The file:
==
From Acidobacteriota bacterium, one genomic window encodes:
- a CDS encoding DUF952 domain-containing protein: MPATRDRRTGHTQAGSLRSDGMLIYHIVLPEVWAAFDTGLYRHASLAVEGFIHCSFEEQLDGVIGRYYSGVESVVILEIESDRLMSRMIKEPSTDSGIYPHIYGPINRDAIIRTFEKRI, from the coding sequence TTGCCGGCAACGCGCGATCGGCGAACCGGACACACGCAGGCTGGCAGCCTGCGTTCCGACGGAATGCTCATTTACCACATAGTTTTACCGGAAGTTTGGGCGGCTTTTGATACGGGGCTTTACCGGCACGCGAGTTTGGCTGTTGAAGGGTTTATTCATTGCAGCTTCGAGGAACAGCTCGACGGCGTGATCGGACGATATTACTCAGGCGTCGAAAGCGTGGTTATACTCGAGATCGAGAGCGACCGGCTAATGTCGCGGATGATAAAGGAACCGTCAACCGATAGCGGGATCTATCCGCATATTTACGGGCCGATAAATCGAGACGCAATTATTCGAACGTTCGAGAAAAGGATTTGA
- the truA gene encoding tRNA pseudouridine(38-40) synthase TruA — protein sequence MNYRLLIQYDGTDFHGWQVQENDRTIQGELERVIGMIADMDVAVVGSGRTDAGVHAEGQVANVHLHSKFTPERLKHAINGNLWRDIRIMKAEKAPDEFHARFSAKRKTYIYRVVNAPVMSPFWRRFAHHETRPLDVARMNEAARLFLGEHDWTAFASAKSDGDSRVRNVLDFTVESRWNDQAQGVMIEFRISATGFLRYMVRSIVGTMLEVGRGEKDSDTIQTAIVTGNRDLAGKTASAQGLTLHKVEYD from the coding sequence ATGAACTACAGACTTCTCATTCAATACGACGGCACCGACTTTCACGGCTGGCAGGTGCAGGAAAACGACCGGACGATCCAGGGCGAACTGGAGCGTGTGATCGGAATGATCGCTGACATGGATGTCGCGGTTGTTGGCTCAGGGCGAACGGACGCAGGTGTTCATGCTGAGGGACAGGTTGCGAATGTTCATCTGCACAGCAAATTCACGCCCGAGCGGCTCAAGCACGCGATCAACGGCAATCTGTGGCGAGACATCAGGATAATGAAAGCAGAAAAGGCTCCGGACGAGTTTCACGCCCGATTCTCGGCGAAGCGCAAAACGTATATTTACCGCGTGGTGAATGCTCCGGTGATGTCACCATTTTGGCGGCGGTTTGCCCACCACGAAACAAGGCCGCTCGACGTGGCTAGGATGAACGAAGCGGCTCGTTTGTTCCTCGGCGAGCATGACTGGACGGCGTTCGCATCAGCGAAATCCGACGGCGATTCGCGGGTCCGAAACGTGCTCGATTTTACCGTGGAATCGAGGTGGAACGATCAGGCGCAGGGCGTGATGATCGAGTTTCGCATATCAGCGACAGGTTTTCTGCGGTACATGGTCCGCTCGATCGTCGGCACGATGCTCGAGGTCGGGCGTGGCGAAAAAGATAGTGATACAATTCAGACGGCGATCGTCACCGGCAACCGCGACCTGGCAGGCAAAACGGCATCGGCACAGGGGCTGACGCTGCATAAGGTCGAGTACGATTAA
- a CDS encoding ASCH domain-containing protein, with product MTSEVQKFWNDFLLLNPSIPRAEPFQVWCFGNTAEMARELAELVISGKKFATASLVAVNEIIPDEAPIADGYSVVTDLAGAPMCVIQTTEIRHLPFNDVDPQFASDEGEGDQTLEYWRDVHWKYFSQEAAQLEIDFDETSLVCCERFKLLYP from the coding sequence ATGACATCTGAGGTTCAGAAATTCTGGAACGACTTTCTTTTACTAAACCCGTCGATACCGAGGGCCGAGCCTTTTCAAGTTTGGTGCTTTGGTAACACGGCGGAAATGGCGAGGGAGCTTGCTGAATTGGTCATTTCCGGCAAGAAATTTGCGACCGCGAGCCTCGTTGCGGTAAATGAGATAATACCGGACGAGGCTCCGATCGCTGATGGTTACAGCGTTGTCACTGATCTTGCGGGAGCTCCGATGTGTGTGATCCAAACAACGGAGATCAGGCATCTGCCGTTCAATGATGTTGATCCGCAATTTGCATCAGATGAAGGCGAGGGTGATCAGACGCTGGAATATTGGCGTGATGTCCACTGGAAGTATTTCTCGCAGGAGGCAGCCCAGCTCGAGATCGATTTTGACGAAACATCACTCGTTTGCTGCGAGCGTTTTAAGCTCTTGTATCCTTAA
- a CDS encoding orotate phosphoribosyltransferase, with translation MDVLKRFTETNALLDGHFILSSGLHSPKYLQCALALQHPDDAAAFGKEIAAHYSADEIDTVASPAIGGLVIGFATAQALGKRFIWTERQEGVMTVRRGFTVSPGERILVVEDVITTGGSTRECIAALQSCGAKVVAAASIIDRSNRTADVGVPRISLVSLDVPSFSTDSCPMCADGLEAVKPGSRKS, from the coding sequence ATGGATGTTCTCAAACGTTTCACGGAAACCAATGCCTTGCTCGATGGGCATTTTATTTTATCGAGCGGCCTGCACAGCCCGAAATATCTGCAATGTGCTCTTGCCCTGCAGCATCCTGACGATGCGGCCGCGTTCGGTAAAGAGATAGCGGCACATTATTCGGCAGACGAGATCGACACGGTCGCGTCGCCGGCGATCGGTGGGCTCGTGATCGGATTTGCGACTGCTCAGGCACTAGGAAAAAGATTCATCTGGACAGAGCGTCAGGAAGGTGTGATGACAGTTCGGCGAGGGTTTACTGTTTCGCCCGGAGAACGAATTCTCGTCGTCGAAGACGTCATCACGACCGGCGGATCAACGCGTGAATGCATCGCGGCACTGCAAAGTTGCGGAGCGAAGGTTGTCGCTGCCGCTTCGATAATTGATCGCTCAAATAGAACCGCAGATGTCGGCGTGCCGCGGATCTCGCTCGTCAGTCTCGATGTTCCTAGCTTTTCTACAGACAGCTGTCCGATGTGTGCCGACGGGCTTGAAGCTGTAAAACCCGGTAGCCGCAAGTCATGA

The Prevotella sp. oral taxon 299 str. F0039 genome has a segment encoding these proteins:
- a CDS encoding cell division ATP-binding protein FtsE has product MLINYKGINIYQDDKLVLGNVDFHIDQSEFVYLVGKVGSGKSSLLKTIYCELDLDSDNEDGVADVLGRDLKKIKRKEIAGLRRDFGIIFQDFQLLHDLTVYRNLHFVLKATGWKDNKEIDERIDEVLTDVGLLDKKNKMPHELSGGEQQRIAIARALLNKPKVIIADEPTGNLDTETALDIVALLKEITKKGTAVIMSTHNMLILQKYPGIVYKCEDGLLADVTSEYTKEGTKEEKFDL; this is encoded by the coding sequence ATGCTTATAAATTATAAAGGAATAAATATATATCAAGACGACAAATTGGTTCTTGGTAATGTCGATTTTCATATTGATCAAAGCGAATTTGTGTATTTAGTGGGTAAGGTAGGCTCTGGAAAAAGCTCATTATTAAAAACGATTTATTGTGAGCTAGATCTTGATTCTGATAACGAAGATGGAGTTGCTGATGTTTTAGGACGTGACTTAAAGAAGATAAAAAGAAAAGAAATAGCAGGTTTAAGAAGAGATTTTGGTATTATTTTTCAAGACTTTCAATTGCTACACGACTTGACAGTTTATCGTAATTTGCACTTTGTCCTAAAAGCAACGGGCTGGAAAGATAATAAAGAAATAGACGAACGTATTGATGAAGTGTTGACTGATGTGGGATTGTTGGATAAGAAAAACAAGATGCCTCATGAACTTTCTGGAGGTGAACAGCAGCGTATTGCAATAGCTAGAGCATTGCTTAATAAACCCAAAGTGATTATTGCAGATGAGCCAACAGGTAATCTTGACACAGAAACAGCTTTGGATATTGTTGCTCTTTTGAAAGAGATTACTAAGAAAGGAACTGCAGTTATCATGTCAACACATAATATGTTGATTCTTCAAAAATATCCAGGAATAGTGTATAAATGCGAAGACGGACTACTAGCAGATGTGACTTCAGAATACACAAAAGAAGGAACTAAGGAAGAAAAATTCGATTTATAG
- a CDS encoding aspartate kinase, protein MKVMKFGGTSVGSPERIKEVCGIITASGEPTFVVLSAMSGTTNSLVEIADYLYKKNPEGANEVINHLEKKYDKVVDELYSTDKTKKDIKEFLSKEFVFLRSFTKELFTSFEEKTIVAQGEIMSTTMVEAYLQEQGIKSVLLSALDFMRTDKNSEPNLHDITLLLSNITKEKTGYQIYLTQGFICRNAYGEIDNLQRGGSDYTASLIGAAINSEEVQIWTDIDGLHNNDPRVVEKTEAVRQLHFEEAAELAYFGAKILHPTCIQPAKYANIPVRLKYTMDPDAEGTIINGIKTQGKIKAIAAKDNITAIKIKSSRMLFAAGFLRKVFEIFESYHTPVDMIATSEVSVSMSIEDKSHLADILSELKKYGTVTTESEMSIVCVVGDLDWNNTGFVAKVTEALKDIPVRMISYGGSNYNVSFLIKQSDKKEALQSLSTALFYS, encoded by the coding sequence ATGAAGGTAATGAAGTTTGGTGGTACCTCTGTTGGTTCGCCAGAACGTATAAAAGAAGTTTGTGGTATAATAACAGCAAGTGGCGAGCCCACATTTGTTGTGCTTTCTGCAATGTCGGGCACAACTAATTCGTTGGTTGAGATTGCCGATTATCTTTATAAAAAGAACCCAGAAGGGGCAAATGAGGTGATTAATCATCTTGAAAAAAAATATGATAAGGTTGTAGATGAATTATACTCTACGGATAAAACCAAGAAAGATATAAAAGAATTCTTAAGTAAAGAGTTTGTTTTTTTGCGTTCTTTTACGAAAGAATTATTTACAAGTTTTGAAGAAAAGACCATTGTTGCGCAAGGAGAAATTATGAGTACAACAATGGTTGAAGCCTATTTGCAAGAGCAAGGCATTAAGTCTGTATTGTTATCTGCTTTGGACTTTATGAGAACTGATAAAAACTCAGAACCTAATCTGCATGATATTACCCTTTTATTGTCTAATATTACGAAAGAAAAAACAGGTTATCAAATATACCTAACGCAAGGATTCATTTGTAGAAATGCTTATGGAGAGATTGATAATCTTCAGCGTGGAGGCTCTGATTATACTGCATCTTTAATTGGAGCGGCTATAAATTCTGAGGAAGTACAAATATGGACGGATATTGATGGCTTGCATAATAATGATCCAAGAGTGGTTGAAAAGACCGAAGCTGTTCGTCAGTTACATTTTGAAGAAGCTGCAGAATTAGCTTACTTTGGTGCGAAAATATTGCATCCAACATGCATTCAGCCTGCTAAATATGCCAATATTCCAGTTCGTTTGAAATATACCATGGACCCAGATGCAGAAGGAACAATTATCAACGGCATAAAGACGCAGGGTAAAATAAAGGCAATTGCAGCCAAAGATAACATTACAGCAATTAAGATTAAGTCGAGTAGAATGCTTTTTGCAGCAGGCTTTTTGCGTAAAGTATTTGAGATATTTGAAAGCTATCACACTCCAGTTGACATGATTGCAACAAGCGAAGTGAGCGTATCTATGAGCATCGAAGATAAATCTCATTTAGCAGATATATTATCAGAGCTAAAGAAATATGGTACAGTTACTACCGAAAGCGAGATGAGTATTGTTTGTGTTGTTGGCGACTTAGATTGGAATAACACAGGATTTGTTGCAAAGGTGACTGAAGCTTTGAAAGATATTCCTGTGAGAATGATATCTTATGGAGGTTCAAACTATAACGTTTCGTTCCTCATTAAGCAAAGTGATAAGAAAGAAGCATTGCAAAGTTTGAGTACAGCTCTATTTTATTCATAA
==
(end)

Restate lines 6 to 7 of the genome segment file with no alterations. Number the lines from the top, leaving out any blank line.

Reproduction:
The Prevotella sp. oral taxon 299 str. F0039 genome has a segment encoding these proteins:
- a CDS encoding cell division ATP-binding protein FtsE has product MLINYKGINIYQDDKLVLGNVDFHIDQSEFVYLVGKVGSGKSSLLKTIYCELDLDSDNEDGVADVLGRDLKKIKRKEIAGLRRDFGIIFQDFQLLHDLTVYRNLHFVLKATGWKDNKEIDERIDEVLTDVGLLDKKNKMPHELSGGEQQRIAIARALLNKPKVIIADEPTGNLDTETALDIVALLKEITKKGTAVIMSTHNMLILQKYPGIVYKCEDGLLADVTSEYTKEGTKEEKFDL; this is encoded by the coding sequence ATGCTTATAAATTATAAAGGAATAAATATATATCAAGACGACAAATTGGTTCTTGGTAATGTCGATTTTCATATTGATCAAAGCGAATTTGTGTATTTAGTGGGTAAGGTAGGCTCTGGAAAAAGCTCATTATTAAAAACGATTTATTGTGAGCTAGATCTTGATTCTGATAACGAAGATGGAGTTGCTGATGTTTTAGGACGTGACTTAAAGAAGATAAAAAGAAAAGAAATAGCAGGTTTAAGAAGAGATTTTGGTATTATTTTTCAAGACTTTCAATTGCTACACGACTTGACAGTTTATCGTAATTTGCACTTTGTCCTAAAAGCAACGGGCTGGAAAGATAATAAAGAAATAGACGAACGTATTGATGAAGTGTTGACTGATGTGGGATTGTTGGATAAGAAAAACAAGATGCCTCATGAACTTTCTGGAGGTGAACAGCAGCGTATTGCAATAGCTAGAGCATTGCTTAATAAACCCAAAGTGATTATTGCAGATGAGCCAACAGGTAATCTTGACACAGAAACAGCTTTGGATATTGTTGCTCTTTTGAAAGAGATTACTAAGAAAGGAACTGCAGTTATCATGTCAACACATAATATGTTGATTCTTCAAAAATATCCAGGAATAGTGTATAAATGCGAAGACGGACTACTAGCAGATGTGACTTCAGAATACACAAAAGAAGGAACTAAGGAAGAAAAATTCGATTTATAG